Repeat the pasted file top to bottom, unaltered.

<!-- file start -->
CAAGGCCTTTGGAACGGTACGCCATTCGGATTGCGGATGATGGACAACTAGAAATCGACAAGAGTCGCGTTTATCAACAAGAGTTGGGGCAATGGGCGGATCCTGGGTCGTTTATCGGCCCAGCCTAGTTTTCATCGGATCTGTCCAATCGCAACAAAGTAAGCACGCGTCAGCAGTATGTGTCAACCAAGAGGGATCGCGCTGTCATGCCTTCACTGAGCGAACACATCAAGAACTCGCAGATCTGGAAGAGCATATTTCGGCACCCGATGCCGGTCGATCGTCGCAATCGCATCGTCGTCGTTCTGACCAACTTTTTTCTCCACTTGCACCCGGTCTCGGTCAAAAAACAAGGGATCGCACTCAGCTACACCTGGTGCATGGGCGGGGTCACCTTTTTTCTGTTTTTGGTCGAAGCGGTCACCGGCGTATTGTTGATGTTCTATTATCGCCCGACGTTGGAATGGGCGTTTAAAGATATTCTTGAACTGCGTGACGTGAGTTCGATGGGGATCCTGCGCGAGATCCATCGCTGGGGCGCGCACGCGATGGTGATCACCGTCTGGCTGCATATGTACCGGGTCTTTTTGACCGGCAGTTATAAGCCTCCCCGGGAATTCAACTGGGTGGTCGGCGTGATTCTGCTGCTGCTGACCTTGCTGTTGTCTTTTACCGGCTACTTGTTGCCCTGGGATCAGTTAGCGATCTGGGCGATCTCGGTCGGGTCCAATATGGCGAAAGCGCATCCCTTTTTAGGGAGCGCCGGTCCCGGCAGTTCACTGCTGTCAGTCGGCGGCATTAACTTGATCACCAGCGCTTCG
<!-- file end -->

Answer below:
CAAGGCCTTTGGAACGGTACGCCATTCGGATTGCGGATGATGGACAACTAGAAATCGACAAGAGTCGCGTTTATCAACAAGAGTTGGGGCAATGGGCGGATCCTGGGTCGTTTATCGGCCCAGCCTAGTTTTCATCGGATCTGTCCAATCGCAACAAAGTAAGCACGCGTCAGCAGTATGTGTCAACCAAGAGGGATCGCGCTGTCATGCCTTCACTGAGCGAACACATCAAGAACTCGCAGATCTGGAAGAGCATATTTCGGCACCCGATGCCGGTCGATCGTCGCAATCGCATCGTCGTCGTTCTGACCAACTTTTTTCTCCACTTGCACCCGGTCTCGGTCAAAAAACAAGGGATCGCACTCAGCTACACCTGGTGCATGGGCGGGGTCACCTTTTTTCTGTTTTTGGTCGAAGCGGTCACCGGCGTATTGTTGATGTTCTATTATCGCCCGACGTTGGAATGGGCGTTTAAAGATATTCTTGAACTGCGTGACGTGAGTTCGATGGGGATCCTGCGCGAGATCCATCGCTGGGGCGCGCACGCGATGGTGATCACCGTCTGGCTGCATATGTACCGGGTCTTTTTGACCGGCAGTTATAAGCCTCCCCGGGAATTCAACTGGGTGGTCGGCGTGATTCTGCTGCTGCTGACCTTGCTGTTGTCTTTTACCGGCTACTTGTTGCCCTGGGATCAGTTAGCGATCTGGGCGATCTCGGTCGGGTCCAATATGGCGAAAGCGCATCCCTTTTTAGGGAGCGCCGGTCCCGGCAGTTCACTGCTGTCAGTCGGCGGCATTAACTTGATCACCAGCGCTTCG